Memories of a Giant

One of my fondest recollections of the early Dunlop days was the chance to meet and work with the splendid Ian Norris. Ian never made the mistake of taking life too seriously, and being around him was always an entertaining experience. Ian will be remembered by many for his magnificent invention, the legendary Edgar Jessop (pictured here in the 1951 ISDT). Whenever he found himself stumped for entertaining content for his press contacts, Ian would produce another priceless escapade from the fast-riding, hard living Edgar. The stories were so detailed and numerous that many believed Jessop to be a real person.

Which, of course, he is. Now 117 and living at Madgwick Mews in Sussex, The Rt. Hon Edgar A. Jessop VC, MBE, DSO and Bar has agreed to share his memories with us over the coming months in recognition of Ian’s contribution to his well-earned fame.

We hope the recollections of one giant of motorised competition will be accepted as a fond tribute to another, who I was proud to have counted as a friend.

Perils of the Pitlane

The pits at Le Mans or Spa are a cold, miserable place to be. They’re also somewhat less than safe, especially if you’re not actually part of anybody’s team. As the bloke from Dunlop you’d be dashing from one pit to the next to check tyre condition. A car sweeps in, the door opens and there are two adrenalin-fuelled drivers doing a complex dance. Meanwhile the pit crew is in with fuel nozzles, air guns, wet rags and other instruments of destruction. In the mayhem it’s easy to forget the bloke lying half under the tail poking holes in the tread with his temperature gauge.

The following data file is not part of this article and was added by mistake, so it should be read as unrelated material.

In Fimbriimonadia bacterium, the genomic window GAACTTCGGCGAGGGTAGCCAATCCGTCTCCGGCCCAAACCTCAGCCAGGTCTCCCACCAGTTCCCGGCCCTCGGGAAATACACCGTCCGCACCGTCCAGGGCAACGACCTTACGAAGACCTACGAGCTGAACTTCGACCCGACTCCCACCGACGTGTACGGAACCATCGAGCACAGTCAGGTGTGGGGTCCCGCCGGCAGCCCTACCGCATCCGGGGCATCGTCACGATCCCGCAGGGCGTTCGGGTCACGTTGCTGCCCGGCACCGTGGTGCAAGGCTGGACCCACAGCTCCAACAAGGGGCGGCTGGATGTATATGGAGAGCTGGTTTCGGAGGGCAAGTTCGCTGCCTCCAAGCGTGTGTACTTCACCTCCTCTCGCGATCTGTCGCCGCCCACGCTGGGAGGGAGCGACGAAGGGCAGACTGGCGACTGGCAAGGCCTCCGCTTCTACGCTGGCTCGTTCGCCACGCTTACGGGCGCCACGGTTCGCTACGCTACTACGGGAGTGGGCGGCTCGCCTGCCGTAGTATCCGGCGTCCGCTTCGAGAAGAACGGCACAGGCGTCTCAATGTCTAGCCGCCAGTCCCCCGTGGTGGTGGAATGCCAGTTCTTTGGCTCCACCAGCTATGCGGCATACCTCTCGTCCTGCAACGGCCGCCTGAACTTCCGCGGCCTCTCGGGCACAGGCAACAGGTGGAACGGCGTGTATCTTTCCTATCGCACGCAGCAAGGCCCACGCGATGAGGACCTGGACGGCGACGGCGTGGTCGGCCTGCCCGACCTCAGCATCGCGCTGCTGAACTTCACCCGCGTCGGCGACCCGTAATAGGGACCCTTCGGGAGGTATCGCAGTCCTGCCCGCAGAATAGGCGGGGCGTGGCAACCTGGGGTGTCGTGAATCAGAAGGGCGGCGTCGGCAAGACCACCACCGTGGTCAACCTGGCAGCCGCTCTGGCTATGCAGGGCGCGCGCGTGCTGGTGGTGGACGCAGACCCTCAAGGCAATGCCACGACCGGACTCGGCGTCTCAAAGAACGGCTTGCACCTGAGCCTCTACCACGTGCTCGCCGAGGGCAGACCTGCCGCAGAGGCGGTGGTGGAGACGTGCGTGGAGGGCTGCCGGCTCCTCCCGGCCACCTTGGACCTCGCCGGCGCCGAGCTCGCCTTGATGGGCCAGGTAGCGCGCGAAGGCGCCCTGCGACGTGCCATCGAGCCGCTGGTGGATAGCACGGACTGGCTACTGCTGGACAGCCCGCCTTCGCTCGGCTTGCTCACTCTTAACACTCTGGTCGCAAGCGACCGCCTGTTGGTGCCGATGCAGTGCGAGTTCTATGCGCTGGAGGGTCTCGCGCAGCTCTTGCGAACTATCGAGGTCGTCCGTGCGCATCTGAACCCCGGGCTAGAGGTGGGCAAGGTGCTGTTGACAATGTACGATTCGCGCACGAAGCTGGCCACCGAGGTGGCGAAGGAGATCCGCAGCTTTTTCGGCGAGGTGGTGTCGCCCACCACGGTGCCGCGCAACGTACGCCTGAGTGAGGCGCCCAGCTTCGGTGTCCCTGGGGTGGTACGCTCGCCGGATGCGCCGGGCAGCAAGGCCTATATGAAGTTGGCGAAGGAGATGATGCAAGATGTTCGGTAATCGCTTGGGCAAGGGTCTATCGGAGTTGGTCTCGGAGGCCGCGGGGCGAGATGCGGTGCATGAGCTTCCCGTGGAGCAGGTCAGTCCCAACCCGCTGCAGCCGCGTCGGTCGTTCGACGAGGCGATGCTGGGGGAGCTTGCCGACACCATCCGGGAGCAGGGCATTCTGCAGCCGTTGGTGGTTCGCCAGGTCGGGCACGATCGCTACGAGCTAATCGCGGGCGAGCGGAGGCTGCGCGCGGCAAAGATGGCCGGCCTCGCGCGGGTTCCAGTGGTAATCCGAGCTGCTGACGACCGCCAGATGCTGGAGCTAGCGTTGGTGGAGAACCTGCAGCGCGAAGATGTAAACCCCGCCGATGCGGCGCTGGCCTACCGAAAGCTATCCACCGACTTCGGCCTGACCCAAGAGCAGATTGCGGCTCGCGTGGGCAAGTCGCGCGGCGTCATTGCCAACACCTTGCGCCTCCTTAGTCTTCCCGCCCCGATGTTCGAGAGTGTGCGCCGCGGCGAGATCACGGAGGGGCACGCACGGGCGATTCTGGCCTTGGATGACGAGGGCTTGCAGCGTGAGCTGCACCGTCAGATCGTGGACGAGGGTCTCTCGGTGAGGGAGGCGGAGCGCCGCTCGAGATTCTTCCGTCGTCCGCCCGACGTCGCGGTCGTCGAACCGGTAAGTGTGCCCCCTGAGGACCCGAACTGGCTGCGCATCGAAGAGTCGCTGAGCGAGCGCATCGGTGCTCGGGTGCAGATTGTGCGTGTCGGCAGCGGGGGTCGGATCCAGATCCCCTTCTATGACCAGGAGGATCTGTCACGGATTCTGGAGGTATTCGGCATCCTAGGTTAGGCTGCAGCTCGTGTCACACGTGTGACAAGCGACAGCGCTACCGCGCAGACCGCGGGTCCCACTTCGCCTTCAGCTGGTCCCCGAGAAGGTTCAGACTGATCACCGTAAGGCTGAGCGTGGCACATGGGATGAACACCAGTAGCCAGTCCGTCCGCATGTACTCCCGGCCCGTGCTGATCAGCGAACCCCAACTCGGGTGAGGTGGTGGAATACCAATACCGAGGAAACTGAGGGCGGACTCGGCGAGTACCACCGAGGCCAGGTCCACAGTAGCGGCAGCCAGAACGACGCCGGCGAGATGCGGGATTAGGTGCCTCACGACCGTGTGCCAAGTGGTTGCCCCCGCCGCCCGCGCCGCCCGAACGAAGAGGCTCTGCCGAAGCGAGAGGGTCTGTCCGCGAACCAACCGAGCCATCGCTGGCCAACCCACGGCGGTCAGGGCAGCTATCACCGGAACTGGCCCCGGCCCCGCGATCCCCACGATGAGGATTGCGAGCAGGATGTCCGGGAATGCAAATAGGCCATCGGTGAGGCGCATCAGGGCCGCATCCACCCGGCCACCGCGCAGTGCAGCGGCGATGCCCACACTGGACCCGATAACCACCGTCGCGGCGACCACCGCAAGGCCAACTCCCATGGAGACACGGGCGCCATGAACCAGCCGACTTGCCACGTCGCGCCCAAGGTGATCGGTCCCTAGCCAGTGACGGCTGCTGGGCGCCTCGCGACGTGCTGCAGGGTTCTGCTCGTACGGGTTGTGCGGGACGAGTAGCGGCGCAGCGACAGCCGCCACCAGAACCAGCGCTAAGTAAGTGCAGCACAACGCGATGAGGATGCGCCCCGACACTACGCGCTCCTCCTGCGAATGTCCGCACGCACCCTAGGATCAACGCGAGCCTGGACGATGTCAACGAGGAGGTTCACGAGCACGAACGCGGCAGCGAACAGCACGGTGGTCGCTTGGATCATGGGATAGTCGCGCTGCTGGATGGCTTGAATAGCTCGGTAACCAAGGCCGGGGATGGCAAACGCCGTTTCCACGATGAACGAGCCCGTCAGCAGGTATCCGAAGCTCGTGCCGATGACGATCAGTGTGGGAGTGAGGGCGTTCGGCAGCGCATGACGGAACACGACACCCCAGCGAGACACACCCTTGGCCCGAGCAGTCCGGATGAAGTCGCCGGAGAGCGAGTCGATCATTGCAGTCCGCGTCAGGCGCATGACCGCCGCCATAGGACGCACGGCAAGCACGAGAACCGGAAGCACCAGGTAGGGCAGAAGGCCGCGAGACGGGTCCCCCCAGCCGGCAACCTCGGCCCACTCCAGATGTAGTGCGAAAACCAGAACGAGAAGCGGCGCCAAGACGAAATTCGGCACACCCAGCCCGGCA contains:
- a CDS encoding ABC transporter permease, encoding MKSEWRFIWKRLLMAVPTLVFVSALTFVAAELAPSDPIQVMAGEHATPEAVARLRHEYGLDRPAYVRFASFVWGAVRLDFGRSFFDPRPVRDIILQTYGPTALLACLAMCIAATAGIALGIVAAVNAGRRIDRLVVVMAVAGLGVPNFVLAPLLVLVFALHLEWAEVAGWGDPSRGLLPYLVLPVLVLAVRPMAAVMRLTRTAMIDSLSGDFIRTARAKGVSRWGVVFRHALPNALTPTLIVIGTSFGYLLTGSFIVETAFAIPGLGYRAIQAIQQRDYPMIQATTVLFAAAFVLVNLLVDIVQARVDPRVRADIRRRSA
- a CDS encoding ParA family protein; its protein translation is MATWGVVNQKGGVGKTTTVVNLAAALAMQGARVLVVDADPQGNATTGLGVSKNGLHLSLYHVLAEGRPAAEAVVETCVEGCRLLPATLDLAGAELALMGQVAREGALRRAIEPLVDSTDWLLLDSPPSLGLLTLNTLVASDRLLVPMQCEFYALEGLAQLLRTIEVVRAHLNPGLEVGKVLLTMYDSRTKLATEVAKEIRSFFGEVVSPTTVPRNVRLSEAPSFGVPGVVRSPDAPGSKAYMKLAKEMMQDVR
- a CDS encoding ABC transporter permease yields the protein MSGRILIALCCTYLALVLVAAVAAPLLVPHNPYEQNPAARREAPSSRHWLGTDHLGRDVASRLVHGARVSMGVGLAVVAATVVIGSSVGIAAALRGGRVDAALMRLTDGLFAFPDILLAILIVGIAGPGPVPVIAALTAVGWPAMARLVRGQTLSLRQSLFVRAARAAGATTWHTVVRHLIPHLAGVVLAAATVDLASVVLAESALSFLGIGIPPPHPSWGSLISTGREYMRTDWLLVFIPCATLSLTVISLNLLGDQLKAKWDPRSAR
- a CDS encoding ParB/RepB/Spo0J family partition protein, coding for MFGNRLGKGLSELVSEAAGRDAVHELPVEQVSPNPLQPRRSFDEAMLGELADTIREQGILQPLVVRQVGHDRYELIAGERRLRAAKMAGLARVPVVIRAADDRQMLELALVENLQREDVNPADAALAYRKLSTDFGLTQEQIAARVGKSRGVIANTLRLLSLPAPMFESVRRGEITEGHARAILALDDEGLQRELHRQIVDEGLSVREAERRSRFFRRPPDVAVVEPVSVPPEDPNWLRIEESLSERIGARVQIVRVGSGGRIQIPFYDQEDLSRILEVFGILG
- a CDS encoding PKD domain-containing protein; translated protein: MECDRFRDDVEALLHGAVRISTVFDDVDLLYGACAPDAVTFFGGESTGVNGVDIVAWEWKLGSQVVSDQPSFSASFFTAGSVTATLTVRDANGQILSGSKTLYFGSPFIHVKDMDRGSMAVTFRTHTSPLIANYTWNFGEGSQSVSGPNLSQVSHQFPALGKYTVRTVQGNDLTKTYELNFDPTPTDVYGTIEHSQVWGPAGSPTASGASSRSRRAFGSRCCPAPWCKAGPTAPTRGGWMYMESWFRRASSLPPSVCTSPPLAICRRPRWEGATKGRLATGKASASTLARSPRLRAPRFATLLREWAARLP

And they forgot me with sufficient regularity for me to develop a survivor’s talent of hearing first gear being engaged and rolling clear, frequently bringing down a cursing crewman in the process. When you’ve been awake since dawn the previous day, the comedy value of this isn’t substantial.

On one such occasion I was lying on damp, freezing concrete, shining a torch to read the tread depth on the right front of a Porsche, while being liberally sprayed with petrol from the hurried refuelling going on above me. Suddenly I felt a pair of hands on my ankles and I was dragged at some speed from under, leaving behind patches of skin of which I’d become quite fond. Tired, stressed and angry, I jumped up to remonstrate with the prankster, who proved to be of an excited Gallic persuasion. As I began my tirade I became aware of heat on the back of my head and focused on what my opponent was shouting.

“It’s on bloody fire!”

The Cat’s Final Snarl

This was a day I’ll always remember with a certain sadness. The Broadspeed ETC Jaguar V12C was undeniably fast, but plagued by reliability problems. And providing it with rubberware was little short of a nightmare. Its enormous weight put massive strain on the tyres, even when we shod it with gigantic 19″ slicks specifically designed for the car.

Those tyres were loathed by our fitters. The ultra low profile, allied to near-rigid sidewalls, made them virtually impossible to fit. I well remember watching with incredulity when the legendary strength of the late Micky Dee actually bent the fitting bar – by my reckoning that must be a ton of pressure – and still the damned tyre refused to plop over the rim.

But despite the problems, when the big cat ran, it was phenomenally fast. Ralph Broad and his team were tireless, and slowly the troublesome beast began to yield. By the time of its final appearance at Zolder it was at last showing its capabilities. John Fitzpatrick was leading when a dropped valve put the the big 12 out of the running. I’ll always remember the look of grief on Ralph Broad’s face when he received the phone call from British Leyland; the team was being withdrawn permanently, and the mightly Jag was to join the too-large catalogue of British might-have-beens.

It’s been mooted many times that one more season would have seen the Jag in fully-sorted, race-winning form. That’s very probably true but there’s a certain tragic “rightness” about its demise. No one who saw it will ever forget the spectacle of two tons of Birmingham metal hurling itself at the corners to the accompaniment of twelve cylinders of screaming vengeance.

I hated the thing with a passion that now feels very like love.